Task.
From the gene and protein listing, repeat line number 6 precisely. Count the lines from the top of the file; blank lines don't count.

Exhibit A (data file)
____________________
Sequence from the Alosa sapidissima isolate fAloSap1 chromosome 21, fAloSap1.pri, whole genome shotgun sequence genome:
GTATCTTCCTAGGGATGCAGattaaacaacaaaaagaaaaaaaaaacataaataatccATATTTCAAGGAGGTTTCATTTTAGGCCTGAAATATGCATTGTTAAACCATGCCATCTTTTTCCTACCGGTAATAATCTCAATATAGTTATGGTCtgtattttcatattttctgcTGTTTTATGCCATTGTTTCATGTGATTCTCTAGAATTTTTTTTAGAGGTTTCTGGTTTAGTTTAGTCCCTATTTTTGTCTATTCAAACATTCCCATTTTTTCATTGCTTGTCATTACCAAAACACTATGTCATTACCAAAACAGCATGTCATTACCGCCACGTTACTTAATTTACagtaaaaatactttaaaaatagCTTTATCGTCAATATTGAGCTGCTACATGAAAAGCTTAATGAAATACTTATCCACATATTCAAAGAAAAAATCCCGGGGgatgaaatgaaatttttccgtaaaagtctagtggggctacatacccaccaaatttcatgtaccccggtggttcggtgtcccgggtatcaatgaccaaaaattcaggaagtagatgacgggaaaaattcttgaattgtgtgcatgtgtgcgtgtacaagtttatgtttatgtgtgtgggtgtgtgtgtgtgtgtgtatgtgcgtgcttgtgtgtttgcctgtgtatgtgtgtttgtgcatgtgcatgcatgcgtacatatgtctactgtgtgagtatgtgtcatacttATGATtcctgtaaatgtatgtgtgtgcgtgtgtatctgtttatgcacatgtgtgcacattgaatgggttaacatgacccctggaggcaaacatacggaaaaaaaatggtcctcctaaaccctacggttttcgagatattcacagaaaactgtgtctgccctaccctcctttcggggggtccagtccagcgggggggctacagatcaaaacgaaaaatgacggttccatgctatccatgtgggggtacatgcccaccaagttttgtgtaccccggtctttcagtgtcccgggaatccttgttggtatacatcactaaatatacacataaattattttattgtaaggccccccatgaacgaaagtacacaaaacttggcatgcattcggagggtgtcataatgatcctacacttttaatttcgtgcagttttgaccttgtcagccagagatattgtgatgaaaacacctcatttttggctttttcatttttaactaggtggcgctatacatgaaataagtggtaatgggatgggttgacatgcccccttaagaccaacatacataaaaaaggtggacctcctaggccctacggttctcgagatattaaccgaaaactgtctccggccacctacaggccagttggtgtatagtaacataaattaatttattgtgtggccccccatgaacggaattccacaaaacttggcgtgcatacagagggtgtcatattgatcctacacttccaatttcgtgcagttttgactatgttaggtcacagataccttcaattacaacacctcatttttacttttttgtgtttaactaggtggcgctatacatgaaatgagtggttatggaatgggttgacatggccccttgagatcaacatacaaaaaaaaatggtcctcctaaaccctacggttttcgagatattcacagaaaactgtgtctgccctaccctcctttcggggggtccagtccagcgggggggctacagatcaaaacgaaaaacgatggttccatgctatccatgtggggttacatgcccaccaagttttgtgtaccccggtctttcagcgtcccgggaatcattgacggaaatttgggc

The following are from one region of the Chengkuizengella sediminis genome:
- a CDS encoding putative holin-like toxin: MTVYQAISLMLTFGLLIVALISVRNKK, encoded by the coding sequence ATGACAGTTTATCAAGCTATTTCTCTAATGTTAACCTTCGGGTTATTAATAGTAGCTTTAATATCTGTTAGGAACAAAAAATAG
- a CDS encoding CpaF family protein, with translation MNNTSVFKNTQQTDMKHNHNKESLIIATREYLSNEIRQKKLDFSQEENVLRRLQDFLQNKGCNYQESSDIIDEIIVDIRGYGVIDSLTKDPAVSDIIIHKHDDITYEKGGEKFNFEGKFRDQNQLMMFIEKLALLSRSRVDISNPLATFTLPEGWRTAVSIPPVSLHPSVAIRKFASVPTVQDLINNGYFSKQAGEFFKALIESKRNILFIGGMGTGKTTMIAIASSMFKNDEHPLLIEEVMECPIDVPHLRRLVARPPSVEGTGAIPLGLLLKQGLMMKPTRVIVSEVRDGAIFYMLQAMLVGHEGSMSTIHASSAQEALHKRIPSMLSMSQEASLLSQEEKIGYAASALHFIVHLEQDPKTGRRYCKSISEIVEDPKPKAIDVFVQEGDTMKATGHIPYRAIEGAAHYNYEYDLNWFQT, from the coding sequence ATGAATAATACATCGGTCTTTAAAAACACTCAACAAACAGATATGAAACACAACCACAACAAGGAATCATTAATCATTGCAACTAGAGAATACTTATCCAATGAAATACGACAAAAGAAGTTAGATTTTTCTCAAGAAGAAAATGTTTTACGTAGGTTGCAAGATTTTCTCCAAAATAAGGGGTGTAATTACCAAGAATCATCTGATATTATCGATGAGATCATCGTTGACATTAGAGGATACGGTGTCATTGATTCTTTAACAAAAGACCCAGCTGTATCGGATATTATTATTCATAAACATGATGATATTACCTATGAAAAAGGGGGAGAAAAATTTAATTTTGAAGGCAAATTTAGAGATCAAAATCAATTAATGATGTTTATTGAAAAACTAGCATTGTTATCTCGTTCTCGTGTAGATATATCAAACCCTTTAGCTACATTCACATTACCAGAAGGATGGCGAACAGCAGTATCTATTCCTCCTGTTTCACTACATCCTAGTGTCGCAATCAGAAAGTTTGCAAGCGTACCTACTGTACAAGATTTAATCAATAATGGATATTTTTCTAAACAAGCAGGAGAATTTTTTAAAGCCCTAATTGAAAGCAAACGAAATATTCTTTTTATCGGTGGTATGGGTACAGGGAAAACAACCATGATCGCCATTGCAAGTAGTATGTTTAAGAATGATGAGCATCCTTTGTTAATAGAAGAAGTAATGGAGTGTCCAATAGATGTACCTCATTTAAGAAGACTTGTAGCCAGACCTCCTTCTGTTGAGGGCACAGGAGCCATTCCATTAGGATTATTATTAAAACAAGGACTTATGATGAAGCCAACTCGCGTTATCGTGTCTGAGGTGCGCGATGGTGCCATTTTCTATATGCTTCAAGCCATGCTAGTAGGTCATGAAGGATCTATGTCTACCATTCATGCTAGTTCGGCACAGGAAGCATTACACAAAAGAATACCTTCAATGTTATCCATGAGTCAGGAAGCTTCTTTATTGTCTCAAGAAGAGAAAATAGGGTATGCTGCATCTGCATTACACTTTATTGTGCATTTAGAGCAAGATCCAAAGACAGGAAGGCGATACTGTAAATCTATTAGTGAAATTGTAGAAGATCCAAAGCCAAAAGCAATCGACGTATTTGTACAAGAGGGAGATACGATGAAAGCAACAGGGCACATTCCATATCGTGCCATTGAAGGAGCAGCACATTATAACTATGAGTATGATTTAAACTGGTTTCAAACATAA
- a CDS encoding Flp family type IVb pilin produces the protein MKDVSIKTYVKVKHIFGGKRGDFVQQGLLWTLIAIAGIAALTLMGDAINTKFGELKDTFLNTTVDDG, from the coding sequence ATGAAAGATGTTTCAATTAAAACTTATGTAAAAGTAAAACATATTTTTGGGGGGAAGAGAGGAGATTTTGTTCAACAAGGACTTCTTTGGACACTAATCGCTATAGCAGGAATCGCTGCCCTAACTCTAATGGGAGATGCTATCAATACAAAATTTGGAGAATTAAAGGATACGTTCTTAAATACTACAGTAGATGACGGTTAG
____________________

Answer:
- a CDS encoding Flp family type IVb pilin produces the protein MKDVSIKTYVKVKHIFGGKRGDFVQQGLLWTLIAIAGIAALTLMGDAINTKFGELKDTFLNTTVDDG, from the coding sequence ATGAAAGATGTTTCAATTAAAACTTATGTAAAAGTAAAACATATTTTTGGGGGGAAGAGAGGAGATTTTGTTCAACAAGGACTTCTTTGGACACTAATCGCTATAGCAGGAATCGCTGCCCTAACTCTAATGGGAGATGCTATCAATACAAAATTTGGAGAATTAAAGGATACGTTCTTAAATACTACAGTAGATGACGGTTAG